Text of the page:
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Thursday News: Change your Google Password NOW, Apple settlement notice to Amazon customers, RIP Graham Joyce, and Judge Judy gives away free ebook

Thursday News: Change your Google Password NOW, Apple settlement notice to...

Concerned users can use this tool (h/t Lifehacker) to check if their information was leaked. Using it, an editor at Fast Company confirmed his email address was part of the cache, but the password listed was from several years ago. (Some readers said they were uneasy about handing over their email addresses. They can also run a search replacing up to three characters with asterisks–eg. john***[email protected] instead of [email protected]–to return the number of matching results.) In addition, users can turn on two-factor authentication to add a security layer when accessing accounts from new devices. –Fast Company

Those consumers who now wish to “opt out” of the settlement (that is, not to receive payments and to retain their legal right to sue) must do so by October 31. More importantly, however, that is also the date by which requests to receive a check rather than an account credit must be submitted, otherwise settlement funds will be issued as direct credits. –Publishers Weekly

It’s really hard to describe Joyce’s books, or categorize them under one single label. His work is generally described as “dark fantasy,” but he used genre trappings to tell different kinds of stories. At the same time, his books often seemed to feature a kind of magic that’s lived in and a bit worn down, not showy or dazzling. His best stuff often deals with families, and the uncomfortable intimacy that comes with blood relatives. And the moments when private strangeness suddenly becomes public. –i09

In this book I want to have an honest conversation with women about what it really takes to get what you deserve out of life: how to define your worth and stick to it; how to find the courage to take risks–and how to build your backup plan; yow to ignore the chattering classes (and the fearmongers) and create your own destiny. –What Would Judy Say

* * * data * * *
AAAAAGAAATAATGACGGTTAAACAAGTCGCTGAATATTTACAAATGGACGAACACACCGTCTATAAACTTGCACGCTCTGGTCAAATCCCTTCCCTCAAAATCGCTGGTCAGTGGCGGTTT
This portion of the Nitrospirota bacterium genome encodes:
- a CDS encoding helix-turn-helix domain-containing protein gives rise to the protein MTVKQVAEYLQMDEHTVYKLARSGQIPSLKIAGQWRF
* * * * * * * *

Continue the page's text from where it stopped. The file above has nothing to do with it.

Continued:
Wednesday News: Apple announces new products, Barnes & Noble loses less money this quarter, Man Booker Prize is now multinational,  and victim blaming Janay Rice

Wednesday News: Apple announces new products, Barnes & Noble loses less...

F is for Fanboy/Fangirl. You know who you are. You buy a new Apple device every single year. You line up outside Apple Stores waiting for it to appear. You pick fights with Phandroids (aka Google Android fans) about what phone had which feature first. You are in hog heaven right about now.

… and also for Fitness. A new app designed to give you a comprehensive view of your daily activity, via the watch’s motion-tracking sensors.

… and also for Four Point Seven and Five Point Five. Those are the screen sizes of the two new iPhones, the iPhone 6 and the iPhone 6 Plus. They’re substantially larger than the iPhone 5s but are more in line with the size of competing Android phones. –Yahoo Tech

Analysts are projecting a loss of 22 cents per share for the fiscal year. After being $1.33 billion a year ago, analysts project revenue to drop 5% year-over-year to $1.26 billion for the quarter. For the year, revenue is projected to roll in at $6.10 billion –Forbes

In other award news, though:

Louise Erdrich has been named winner of the 2014 PEN/Saul Bellow Award for Achievement in American Fiction.

. . .

Ursula K. Le Guin has been named winner of the National Book Foundation’s 2014 Medal for Distinguished Contribution to American Letters. She will receive this honor at the 65th National Book Awards ceremony in New York on Nov. 19. –Washington Post

The Root has a piece detailing some of the “worst responses” to the video if you want to witness the awfulness.

And if you haven’t seen the video yet, be warned: it’s incredibly disturbing.

That we feel entitled (and excited) to access gut-wrenching images of a woman being abused – to be entranced by the looks of domestic violence – speaks volumes not only about the man who battered her, but also about we who gaze in parasitic rapture. We click and consume, comment and carry on. What are we saying about ourselves when we place (black) women’s pain under a microscope only to better consume the full kaleidoscope of their suffering?
. . .
Black women are often systematically excluded from both the category of “woman” and that of “victim”. Our pain, these days as ever, can never be pure enough. –The Guardian